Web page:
temp_ok ::=
{temporary flag indicating whether this address has been verified by the receiving host: ``yes'' is ``+''; ``not yet'' is ``-''}

mode ::=
{send to mailbox(m), tty(t), both(b), either(e), or processing completed(*)}

queue ::=
{name of the queue into which this message is linked for this address}

host ::=
{official name (and domain) of recipient host}

local ::=
{local address on receiving host}

Address file description

An address queue file contains a creation time-stamp, an indication if the sender has been notified of delayed delivery, some flags, an optional return-mail address, and an address list. Several flags are currently in use. 0004 indicates whether late warnings should be sent to the return-mail address if the entire address list has not been processed within the number of hours specified by ``warntime''. 0002 indicates whether mail should be returned to the sender if it hasn't been completely processed within the number of hours specified by ``failtime''. 0001 indicates whether warning and failure messages are to contain only a citation of the message. An ``*'' value, for the ``late'' flag, indicates that a warning notice has been sent.

The creation date is coded as a long ASCII decimal string, terminated by the ``late'' flag. This has to be inserted into the file because UNIX System V doesn't maintain it. The date is used to sort the queue so that mail is delivered in the order submitted.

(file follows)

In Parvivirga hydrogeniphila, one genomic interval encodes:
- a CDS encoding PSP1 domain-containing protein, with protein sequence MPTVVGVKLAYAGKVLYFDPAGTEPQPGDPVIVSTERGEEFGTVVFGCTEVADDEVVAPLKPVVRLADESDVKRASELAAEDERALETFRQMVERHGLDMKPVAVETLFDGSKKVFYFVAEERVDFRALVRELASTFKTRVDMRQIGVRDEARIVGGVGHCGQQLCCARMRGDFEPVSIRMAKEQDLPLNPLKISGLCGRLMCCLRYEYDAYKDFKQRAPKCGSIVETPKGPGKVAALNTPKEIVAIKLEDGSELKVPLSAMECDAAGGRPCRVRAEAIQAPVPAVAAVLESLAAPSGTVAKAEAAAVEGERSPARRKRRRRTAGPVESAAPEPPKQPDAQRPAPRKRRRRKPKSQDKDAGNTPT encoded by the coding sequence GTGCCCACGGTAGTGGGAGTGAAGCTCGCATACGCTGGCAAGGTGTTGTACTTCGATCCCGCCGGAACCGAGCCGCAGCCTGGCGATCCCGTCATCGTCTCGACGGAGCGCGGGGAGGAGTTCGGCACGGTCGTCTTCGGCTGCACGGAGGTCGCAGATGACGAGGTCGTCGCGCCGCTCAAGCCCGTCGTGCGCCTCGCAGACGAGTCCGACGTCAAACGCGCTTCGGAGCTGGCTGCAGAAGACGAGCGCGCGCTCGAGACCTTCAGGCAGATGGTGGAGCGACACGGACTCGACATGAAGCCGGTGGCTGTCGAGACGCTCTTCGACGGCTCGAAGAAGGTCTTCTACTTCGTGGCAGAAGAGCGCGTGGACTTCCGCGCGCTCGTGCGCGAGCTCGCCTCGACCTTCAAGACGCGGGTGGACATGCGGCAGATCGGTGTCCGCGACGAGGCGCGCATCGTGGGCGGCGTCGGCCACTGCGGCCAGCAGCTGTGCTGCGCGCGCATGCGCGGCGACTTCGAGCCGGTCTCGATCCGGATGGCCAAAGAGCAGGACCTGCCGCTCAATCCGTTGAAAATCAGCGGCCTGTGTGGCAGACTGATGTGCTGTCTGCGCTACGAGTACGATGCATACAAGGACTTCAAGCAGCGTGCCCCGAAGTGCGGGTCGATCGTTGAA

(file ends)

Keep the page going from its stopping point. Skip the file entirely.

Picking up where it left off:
The return address is a line of text and may be any address acceptable to submit.

Each address entry is on a separate line, and conforms to the adr_struct format, defined in adr_queue.h. It contains several fields separated by spaces or commas. Fields containing spaces or commas must be enclosed in double quotes.

The temp_ok flag indicates whether the address has been accepted during an ``address verification'' dialog with the receiving host. When the message text is successfully accepted by the receiving host, then this flag no longer applies and the mode is set to ADR_DONE (``*''). Before final acceptance of message text, the mode flag indicates whether the mail is for a mailbox, terminal, both, or either. (Currently only mailbox delivery, ADR_MAIL, is used.)

The queue name is the name of the sub-queue in which the message is queued for this address. Each addressee's host may be on a separate queue or some hosts may share the same queue. When all addressees in the same queue have been delivered, the address file is removed from that queue directory. When all queues have been processed, the address file (in both addr and the queue directory) and the text file (in msg) are removed.

The host and local strings are used by the channel program. The host determines the type of connection the channel program makes. The local string is passed to the host; it should be something meaningful to that host. The local string must not contain newline or null and it must be a valid local address per RFC 822.

See also

cleanque(ADM), deliver(ADM), submit(ADM)

Standards conformance

MMDF is not part of any currently supported standard; it was developed at the University of Delaware and is used with permission.
© 2003 Caldera International, Inc. All rights reserved.
SCO OpenServer Release 5.0.7 -- 11 February 2003